- Brian Wilson wrote --
>

Jeffery Hodges commented --

>When I was teaching mathematics in ... class, we were exploring the

>idea of negative numbers using a "number-line" .... We were discussing

>the key idea that a negative number (however far away from zero) is

>smaller than any positive number, this being indicated under the

>number-line by an arrow labelled "smaller" pointing in the direction

>from positive to negative. Above the number-line, another arrow

>labelled "greater", pointed in the opposite direction. Peter correctly

>observed that since -3 = -1 + -2, and, since -3 is the smallest number

>of these, that therefore the whole (-3) is ***smaller*** than one of

>its parts (-1).

>

>

Jeffery,

>The boy was very clever, but there's a sense in which the number -3 is

>greater than either of the parts -2 or -1. If -3 signifies the amount

>of my debt, then my whole debt is larger than either of the parts -2 or

>-1.

>

Yes, but this is not in a mathematical sense. It is true

mathematically that -3 < -1 , but it is false that -3 > -1 , otherwise

mathematics grinds to a halt.>

Not merely on the student's reasoning, but on the definition of smaller

>Strange things happen with negative numbers, I guess. The number -3

>also has the "parts" -4 and +1. Here, one part (-4) is -- on your

>student's reasoning -- smaller and the other (+1) larger.

>

and greater laid down by the system of maths being used. The statement

-4 < -3 is true. It is true also that +1 > -3. Any number "to the left"

of another number on the number-line is smaller, by definition. And any

number "to the right" of another number on the number-line is greater,

by definition. This is not strange. It is normal. It does indeed follow

that, since -3 = -4 + 1, that the whole (-3) is greater than one of its

parts (-4) and smaller than another of its parts (+1), but that actually

confirms my point that the statement that the whole is greater than any

one of its parts is not even true, let alone self-evidently true.

To come back to the subject of this thread, Leonard Maluf and I seem to

be agreed that it is not self-evident that any synoptist redacted his

source material in his own way. I would suggest that the earlier

introduction by someone else of the idea of "self-evident" redaction by

each synoptist has been shown to be very much an irrelevance. I have

enjoyed the excursus into mathematics, but maybe it would not be

appropriate to continue with this on Synoptic-L?

Best wishes,

BRIAN WILSON

>HOMEPAGE http://www.twonh.demon.co.uk/

Rev B.E.Wilson,10 York Close,Godmanchester,Huntingdon,Cambs,PE29 2EB,UK

> "What can be said at all can be said clearly; and whereof one cannot

_

> speak thereof one must be silent." Ludwig Wittgenstein, "Tractatus".

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List Owner: Synoptic-L-Owner@... > >Strange things happen with negative numbers, I guess. The number -3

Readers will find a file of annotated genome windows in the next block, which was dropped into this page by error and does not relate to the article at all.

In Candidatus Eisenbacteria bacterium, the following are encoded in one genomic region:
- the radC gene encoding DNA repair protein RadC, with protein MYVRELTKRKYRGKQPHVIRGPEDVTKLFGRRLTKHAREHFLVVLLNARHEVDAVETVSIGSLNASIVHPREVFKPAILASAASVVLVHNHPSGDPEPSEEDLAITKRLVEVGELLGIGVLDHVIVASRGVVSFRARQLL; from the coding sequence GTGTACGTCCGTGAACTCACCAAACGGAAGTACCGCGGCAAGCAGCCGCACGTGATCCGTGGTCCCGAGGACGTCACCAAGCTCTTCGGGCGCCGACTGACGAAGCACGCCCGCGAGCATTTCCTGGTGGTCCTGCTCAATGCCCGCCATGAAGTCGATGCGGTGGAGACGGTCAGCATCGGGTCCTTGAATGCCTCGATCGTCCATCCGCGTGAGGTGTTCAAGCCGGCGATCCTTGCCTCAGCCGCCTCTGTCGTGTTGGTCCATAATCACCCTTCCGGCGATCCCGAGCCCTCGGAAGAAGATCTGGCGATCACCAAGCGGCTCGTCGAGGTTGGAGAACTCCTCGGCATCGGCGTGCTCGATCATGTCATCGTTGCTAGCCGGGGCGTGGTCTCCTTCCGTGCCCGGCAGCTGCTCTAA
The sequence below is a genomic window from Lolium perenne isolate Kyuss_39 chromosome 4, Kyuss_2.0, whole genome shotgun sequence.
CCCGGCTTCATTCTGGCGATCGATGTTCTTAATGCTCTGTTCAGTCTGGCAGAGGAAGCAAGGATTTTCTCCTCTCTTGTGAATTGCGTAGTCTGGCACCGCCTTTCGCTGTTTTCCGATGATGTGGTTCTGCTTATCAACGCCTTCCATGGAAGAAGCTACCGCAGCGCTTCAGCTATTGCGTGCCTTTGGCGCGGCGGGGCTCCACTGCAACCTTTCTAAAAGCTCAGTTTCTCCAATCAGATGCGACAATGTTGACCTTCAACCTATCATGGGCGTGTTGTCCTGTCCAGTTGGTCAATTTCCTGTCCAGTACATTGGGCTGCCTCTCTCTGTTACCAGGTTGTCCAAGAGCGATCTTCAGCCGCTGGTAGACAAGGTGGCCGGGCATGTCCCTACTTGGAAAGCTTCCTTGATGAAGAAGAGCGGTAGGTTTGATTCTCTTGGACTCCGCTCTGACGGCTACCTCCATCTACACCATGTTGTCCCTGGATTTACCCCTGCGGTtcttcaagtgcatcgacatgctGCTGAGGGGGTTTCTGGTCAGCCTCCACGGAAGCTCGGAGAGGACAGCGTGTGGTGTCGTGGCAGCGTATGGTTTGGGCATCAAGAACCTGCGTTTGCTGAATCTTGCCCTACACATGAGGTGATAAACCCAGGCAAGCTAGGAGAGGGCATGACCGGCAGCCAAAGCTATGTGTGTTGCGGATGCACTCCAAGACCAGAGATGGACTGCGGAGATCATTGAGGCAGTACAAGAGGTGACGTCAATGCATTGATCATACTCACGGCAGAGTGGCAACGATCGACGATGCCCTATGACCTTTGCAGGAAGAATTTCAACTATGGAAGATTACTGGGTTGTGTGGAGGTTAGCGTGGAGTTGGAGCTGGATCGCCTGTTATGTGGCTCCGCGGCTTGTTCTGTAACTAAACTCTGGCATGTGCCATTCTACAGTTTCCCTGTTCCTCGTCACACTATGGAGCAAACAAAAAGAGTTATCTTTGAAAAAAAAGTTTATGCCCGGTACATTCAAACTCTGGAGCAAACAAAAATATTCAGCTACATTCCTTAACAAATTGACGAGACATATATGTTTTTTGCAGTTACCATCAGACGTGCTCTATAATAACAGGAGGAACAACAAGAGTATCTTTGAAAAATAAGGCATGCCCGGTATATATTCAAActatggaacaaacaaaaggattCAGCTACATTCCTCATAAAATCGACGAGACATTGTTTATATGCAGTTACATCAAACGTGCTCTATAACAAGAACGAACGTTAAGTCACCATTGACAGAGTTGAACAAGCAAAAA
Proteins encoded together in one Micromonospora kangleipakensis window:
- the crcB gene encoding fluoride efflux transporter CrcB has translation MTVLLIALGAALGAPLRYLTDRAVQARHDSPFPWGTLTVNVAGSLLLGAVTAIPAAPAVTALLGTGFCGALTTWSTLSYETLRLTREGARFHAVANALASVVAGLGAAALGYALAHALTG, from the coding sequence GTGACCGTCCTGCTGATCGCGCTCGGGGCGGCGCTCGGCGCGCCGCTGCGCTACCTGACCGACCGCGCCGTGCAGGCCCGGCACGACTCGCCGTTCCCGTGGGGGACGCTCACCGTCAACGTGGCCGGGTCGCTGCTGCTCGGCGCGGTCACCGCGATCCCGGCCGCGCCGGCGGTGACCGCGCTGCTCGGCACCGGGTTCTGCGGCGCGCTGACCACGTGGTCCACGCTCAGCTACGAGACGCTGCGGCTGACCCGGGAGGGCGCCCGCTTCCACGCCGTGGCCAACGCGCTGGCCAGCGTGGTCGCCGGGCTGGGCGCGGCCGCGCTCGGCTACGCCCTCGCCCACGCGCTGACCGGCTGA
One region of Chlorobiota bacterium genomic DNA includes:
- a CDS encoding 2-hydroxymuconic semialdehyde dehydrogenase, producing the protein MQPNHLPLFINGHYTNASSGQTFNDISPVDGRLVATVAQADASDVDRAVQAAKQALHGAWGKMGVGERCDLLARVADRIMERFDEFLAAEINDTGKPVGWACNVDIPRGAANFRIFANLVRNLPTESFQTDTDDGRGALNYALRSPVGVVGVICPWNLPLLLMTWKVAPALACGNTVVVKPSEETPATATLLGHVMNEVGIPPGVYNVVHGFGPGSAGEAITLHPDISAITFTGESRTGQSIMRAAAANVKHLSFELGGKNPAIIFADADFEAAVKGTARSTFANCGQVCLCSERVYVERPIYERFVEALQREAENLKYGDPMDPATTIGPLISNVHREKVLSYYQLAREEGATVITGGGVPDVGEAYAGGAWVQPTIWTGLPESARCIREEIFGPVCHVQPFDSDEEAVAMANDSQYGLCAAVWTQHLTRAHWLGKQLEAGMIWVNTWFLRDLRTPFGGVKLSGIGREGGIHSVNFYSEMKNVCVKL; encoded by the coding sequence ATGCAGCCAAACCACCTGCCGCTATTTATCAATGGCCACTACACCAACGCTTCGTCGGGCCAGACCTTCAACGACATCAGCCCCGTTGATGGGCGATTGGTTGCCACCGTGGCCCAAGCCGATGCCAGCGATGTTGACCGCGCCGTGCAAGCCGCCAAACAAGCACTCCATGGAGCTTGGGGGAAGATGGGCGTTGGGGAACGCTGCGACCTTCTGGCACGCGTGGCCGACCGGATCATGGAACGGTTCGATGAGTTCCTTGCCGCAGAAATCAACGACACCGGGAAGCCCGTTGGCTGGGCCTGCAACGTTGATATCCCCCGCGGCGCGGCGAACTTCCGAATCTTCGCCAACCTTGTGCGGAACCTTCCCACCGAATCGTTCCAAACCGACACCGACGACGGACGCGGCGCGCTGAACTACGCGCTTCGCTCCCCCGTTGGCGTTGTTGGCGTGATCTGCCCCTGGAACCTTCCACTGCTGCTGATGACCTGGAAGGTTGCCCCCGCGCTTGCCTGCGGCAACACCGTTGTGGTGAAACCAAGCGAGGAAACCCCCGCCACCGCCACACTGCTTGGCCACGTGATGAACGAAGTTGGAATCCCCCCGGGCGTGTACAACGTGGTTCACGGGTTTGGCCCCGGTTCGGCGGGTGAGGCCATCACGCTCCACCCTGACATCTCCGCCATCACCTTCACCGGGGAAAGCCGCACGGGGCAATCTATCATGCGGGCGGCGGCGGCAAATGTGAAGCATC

Just because you apply a bad definition of "is a part of" as

> >also has the "parts" -4 and +1. Here, one part (-4) is -- on your

> >student's reasoning -- smaller and the other (+1) larger.

> >

> Not merely on the student's reasoning, but on the definition of smaller

> and greater laid down by the system of maths being used. The statement

> -4 < -3 is true. It is true also that +1 > -3. Any number "to the left"

> of another number on the number-line is smaller, by definition. And any

> number "to the right" of another number on the number-line is greater,

> by definition. This is not strange. It is normal. It does indeed follow

> that, since -3 = -4 + 1, that the whole (-3) is greater than one of its

> parts (-4) and smaller than another of its parts (+1), but that actually

> confirms my point that the statement that the whole is greater than any

> one of its parts is not even true, let alone self-evidently true.

pointed out by Leonard just before. I do not know exactly if

Leonard is or not a mathematician, but I feel quite confident

with his logic, first with the Goldbach conjecture, and now

with the example of negative numbers.

Leonard wrote :> When I said before that the subject and predicate have to be

The main equivocity is the use of set vocabulary in arithmetic.

> clearly understood as a prerequisite for seeing the truth of a

> self-evident proposition, I meant, among other things, the removal

> of all such equivocities, and hence too, clarity regarding the question

> of "what paradigm of thought is being used", as you describe it.

When you consider sets, for instance {1,2,a,b}, you may say it

is greater than all its parts, for instance {1,b}.

This property does not make sense when applied to arithmetic

(or you should define the way to go from sets to arithmetic)

a+

manu

PS : I know this is not the regular list to post this, and more over

Leonard answered before almost all what would have been to said about.

But I add one precision : the name of the property about even numbers

expressed as sum of two prime numbers is called "Goldbach conjecture",

and is known for more than three century, without having been demonstrated.

Not really self evident.

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